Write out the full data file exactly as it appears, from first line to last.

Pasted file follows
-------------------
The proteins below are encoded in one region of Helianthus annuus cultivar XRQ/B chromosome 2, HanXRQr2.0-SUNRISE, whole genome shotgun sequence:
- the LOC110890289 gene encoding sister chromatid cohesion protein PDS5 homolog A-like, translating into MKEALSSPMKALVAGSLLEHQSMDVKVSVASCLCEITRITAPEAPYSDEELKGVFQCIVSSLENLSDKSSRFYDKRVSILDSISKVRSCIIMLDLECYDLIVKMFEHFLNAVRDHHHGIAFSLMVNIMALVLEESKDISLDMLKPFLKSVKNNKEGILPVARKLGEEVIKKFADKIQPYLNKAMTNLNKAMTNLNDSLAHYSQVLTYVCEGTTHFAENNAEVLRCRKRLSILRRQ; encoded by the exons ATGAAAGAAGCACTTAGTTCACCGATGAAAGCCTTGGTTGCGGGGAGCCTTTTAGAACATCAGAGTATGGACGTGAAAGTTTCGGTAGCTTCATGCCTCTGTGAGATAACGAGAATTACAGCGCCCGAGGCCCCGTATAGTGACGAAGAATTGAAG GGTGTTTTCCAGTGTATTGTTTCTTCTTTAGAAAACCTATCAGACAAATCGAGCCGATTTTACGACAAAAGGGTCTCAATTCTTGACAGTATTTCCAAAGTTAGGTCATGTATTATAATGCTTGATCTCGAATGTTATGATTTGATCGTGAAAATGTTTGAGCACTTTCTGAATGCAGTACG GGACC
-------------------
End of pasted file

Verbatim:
The proteins below are encoded in one region of Helianthus annuus cultivar XRQ/B chromosome 2, HanXRQr2.0-SUNRISE, whole genome shotgun sequence:
- the LOC110890289 gene encoding sister chromatid cohesion protein PDS5 homolog A-like, translating into MKEALSSPMKALVAGSLLEHQSMDVKVSVASCLCEITRITAPEAPYSDEELKGVFQCIVSSLENLSDKSSRFYDKRVSILDSISKVRSCIIMLDLECYDLIVKMFEHFLNAVRDHHHGIAFSLMVNIMALVLEESKDISLDMLKPFLKSVKNNKEGILPVARKLGEEVIKKFADKIQPYLNKAMTNLNKAMTNLNDSLAHYSQVLTYVCEGTTHFAENNAEVLRCRKRLSILRRQ; encoded by the exons ATGAAAGAAGCACTTAGTTCACCGATGAAAGCCTTGGTTGCGGGGAGCCTTTTAGAACATCAGAGTATGGACGTGAAAGTTTCGGTAGCTTCATGCCTCTGTGAGATAACGAGAATTACAGCGCCCGAGGCCCCGTATAGTGACGAAGAATTGAAG GGTGTTTTCCAGTGTATTGTTTCTTCTTTAGAAAACCTATCAGACAAATCGAGCCGATTTTACGACAAAAGGGTCTCAATTCTTGACAGTATTTCCAAAGTTAGGTCATGTATTATAATGCTTGATCTCGAATGTTATGATTTGATCGTGAAAATGTTTGAGCACTTTCTGAATGCAGTACG GGACC